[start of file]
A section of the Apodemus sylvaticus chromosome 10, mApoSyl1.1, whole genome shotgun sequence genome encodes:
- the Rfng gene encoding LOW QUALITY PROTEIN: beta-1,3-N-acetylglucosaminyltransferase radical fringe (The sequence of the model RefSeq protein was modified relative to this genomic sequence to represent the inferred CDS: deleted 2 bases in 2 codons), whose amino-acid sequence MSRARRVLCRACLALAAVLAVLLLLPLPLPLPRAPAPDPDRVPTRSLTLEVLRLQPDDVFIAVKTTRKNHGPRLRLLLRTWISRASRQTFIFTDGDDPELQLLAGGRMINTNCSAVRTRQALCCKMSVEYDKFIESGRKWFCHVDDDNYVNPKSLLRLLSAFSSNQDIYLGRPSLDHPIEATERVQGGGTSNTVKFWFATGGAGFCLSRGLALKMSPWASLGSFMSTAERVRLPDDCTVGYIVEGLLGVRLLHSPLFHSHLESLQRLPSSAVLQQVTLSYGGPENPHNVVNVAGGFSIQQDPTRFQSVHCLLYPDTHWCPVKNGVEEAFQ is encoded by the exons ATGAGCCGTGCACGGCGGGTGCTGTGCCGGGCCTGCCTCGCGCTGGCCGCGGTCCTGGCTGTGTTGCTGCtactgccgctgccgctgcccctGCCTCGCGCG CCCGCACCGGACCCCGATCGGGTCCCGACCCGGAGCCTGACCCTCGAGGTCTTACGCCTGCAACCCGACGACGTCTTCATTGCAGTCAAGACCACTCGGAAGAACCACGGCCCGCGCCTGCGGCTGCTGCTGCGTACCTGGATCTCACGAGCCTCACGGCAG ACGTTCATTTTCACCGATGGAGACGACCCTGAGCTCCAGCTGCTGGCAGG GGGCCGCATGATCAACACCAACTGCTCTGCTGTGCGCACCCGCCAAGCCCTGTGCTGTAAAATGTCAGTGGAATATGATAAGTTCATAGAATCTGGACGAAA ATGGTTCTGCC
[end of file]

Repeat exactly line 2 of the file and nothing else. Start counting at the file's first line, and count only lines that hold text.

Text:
- the Rfng gene encoding LOW QUALITY PROTEIN: beta-1,3-N-acetylglucosaminyltransferase radical fringe (The sequence of the model RefSeq protein was modified relative to this genomic sequence to represent the inferred CDS: deleted 2 bases in 2 codons), whose amino-acid sequence MSRARRVLCRACLALAAVLAVLLLLPLPLPLPRAPAPDPDRVPTRSLTLEVLRLQPDDVFIAVKTTRKNHGPRLRLLLRTWISRASRQTFIFTDGDDPELQLLAGGRMINTNCSAVRTRQALCCKMSVEYDKFIESGRKWFCHVDDDNYVNPKSLLRLLSAFSSNQDIYLGRPSLDHPIEATERVQGGGTSNTVKFWFATGGAGFCLSRGLALKMSPWASLGSFMSTAERVRLPDDCTVGYIVEGLLGVRLLHSPLFHSHLESLQRLPSSAVLQQVTLSYGGPENPHNVVNVAGGFSIQQDPTRFQSVHCLLYPDTHWCPVKNGVEEAFQ is encoded by the exons ATGAGCCGTGCACGGCGGGTGCTGTGCCGGGCCTGCCTCGCGCTGGCCGCGGTCCTGGCTGTGTTGCTGCtactgccgctgccgctgcccctGCCTCGCGCG CCCGCACCGGACCCCGATCGGGTCCCGACCCGGAGCCTGACCCTCGAGGTCTTACGCCTGCAACCCGACGACGTCTTCATTGCAGTCAAGACCACTCGGAAGAACCACGGCCCGCGCCTGCGGCTGCTGCTGCGTACCTGGATCTCACGAGCCTCACGGCAG ACGTTCATTTTCACCGATGGAGACGACCCTGAGCTCCAGCTGCTGGCAGG GGGCCGCATGATCAACACCAACTGCTCTGCTGTGCGCACCCGCCAAGCCCTGTGCTGTAAAATGTCAGTGGAATATGATAAGTTCATAGAATCTGGACGAAA ATGGTTCTGCC